FBI Warns Cyber Criminals Could “Exploit Vulnerabilities” of Electronic Logging Devices

Washington D.C. – The Federal Bureau of Investigation (FBI) is warning trucking industry stakeholders and America’s 3.5 million professional truckers that electronic logging devices (ELDs) could be comprised by cyber criminals.

In a Private Industry Notification (PIN), the Bureau says, “Cyber criminals could exploit vulnerabilities in ELDs.”


The PIN addresses the ELD mandate by pointing out what many critics of the mandate have been arguing for years.

“Although the mandate seeks to provide safety and efficiency benefits, it does not contain cybersecurity requirements for manufacturers or suppliers of ELDs, and there is no requirement for third-party validation or testing prior to the ELD self-certification process,” the PIN states. “This poses a risk to businesses because ELDs create a bridge between previously unconnected systems critical to trucking operations.”


The FBI warns, “ELDs with more advanced telematics functions and a connection to functions such as shipment tracking or dispatching can allow a cyber actor who gains access to an insecure ELD to move laterally into the larger company business network.”

This can lead to the theft of personal information, business and financial records, location history and vehicle tracking, or other proprietary data such as lists of customers and cargo, the PIN states.

But it gets worse.


The FBI says once a cyber criminal gains access, he can install malware, such as ransomware, to prevent the ELD, the vehicle, or connected telematics services (such as dispatching or shipment tracking) from operating until the ransom is paid.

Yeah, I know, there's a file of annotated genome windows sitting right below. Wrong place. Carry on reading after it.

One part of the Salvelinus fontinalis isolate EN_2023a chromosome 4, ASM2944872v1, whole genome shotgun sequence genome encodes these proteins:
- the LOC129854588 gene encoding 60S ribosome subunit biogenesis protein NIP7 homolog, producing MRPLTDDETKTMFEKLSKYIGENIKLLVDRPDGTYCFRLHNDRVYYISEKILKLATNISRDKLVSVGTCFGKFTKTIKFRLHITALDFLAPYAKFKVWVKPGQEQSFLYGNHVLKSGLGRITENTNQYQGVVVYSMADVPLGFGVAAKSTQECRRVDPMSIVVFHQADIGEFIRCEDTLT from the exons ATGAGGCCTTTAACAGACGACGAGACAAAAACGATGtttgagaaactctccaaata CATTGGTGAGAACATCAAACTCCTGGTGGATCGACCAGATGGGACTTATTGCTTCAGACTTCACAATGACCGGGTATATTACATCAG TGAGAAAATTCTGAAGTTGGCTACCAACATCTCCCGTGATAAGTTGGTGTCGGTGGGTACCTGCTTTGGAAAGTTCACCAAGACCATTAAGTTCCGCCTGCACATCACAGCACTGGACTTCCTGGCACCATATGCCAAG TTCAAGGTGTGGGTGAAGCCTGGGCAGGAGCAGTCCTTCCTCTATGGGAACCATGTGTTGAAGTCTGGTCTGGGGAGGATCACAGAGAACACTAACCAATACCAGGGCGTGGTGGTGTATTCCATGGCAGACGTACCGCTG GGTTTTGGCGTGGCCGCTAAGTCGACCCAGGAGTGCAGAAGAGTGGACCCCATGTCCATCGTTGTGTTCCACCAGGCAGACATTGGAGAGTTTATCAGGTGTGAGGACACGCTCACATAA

“Potential indicators for this kind of malicious activity include unusual traffic or unusual file sharing on the network, which could best be detected by establishing a network baseline and monitoring network loads and traffic, as well as restricting user and device access privileges to only what is needed for their job,” the FBI says.


The PIN recommends companies choosing an ELD mitigate their cyber risk by following best practices tailored to ELDs which includes asking the ELD’s supplier specific questions, such as:

1) Is the communication between the engine and the ELD enforced?
2) Were technical standards or best practices followed in the device’s development?
3) Does the component protect confidentiality and integrity of communications?
4) Has the component had penetration tests performed on it?
5) Does the device have secure boot?

Further, the FBI states, “Insecure devices, even if not specifically targeted by cyber criminals, can experience issues in stability or performance resulting from interference or opportunistic infection.”


Critics such as the Owner Operator Independent Driver’s Association (OOIDA) and the Small Business in Transportation Coalition (SBTC) voiced many of these concerns in the debate leading up to the adoption of the ELD mandate, but those concerns were largely dismissed.


SBTC Seizes on New Executive Order, Renews Call for USDOT to Suspend ELD Mandate

ELD Maker Argues New Hours of Service Changes Should Begin NOW

FMCSA Denies Trucking Group’s ELD Exemption Request One Week After Lawsuit Filed

RoadLog ELDs Discontinued Due to “Unforeseen Market Conditions”

Since then, U.S. lawmakers and the Department of Transportation have yet to offer a comprehensive strategy to repel such potentially dangerous and destructive attacks.

Many have even questioned if hackers gained personal data in recent major ELD outages impacting PeopleNet and Omnitracs.


The companies blamed the widespread outages on “rebooting” and “software service failures,” but many truckers expressed concerns about their safety and protection of private data at the time.

It’s clear the FBI is also concerned about the growing dangers as well.



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